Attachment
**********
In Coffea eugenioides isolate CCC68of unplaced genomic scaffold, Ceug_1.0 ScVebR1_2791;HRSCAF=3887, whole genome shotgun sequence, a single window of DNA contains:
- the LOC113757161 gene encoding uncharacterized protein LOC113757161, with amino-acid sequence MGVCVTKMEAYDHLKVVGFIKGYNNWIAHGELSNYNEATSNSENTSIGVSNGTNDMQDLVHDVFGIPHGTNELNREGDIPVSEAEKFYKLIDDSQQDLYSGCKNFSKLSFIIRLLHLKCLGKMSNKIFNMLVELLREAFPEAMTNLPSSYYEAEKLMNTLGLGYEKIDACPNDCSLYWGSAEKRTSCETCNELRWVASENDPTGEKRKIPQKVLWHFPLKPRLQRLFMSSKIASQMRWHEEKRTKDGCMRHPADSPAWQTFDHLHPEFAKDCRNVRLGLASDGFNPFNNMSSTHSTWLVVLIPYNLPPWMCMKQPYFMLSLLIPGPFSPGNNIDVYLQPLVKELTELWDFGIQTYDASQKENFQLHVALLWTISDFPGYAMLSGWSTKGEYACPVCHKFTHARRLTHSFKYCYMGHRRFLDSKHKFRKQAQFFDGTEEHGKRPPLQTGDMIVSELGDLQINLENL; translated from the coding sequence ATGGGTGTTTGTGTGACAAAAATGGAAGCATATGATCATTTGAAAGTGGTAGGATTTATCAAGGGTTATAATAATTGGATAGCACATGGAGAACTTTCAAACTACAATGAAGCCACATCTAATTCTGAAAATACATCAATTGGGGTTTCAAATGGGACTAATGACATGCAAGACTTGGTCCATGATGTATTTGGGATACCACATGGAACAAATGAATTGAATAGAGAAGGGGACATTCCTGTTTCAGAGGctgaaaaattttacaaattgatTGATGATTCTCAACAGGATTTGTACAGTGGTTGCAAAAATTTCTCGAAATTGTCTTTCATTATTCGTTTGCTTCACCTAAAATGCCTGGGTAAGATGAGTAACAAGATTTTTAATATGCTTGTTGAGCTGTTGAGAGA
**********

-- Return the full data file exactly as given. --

In Coffea eugenioides isolate CCC68of unplaced genomic scaffold, Ceug_1.0 ScVebR1_2791;HRSCAF=3887, whole genome shotgun sequence, a single window of DNA contains:
- the LOC113757161 gene encoding uncharacterized protein LOC113757161, with amino-acid sequence MGVCVTKMEAYDHLKVVGFIKGYNNWIAHGELSNYNEATSNSENTSIGVSNGTNDMQDLVHDVFGIPHGTNELNREGDIPVSEAEKFYKLIDDSQQDLYSGCKNFSKLSFIIRLLHLKCLGKMSNKIFNMLVELLREAFPEAMTNLPSSYYEAEKLMNTLGLGYEKIDACPNDCSLYWGSAEKRTSCETCNELRWVASENDPTGEKRKIPQKVLWHFPLKPRLQRLFMSSKIASQMRWHEEKRTKDGCMRHPADSPAWQTFDHLHPEFAKDCRNVRLGLASDGFNPFNNMSSTHSTWLVVLIPYNLPPWMCMKQPYFMLSLLIPGPFSPGNNIDVYLQPLVKELTELWDFGIQTYDASQKENFQLHVALLWTISDFPGYAMLSGWSTKGEYACPVCHKFTHARRLTHSFKYCYMGHRRFLDSKHKFRKQAQFFDGTEEHGKRPPLQTGDMIVSELGDLQINLENL; translated from the coding sequence ATGGGTGTTTGTGTGACAAAAATGGAAGCATATGATCATTTGAAAGTGGTAGGATTTATCAAGGGTTATAATAATTGGATAGCACATGGAGAACTTTCAAACTACAATGAAGCCACATCTAATTCTGAAAATACATCAATTGGGGTTTCAAATGGGACTAATGACATGCAAGACTTGGTCCATGATGTATTTGGGATACCACATGGAACAAATGAATTGAATAGAGAAGGGGACATTCCTGTTTCAGAGGctgaaaaattttacaaattgatTGATGATTCTCAACAGGATTTGTACAGTGGTTGCAAAAATTTCTCGAAATTGTCTTTCATTATTCGTTTGCTTCACCTAAAATGCCTGGGTAAGATGAGTAACAAGATTTTTAATATGCTTGTTGAGCTGTTGAGAGA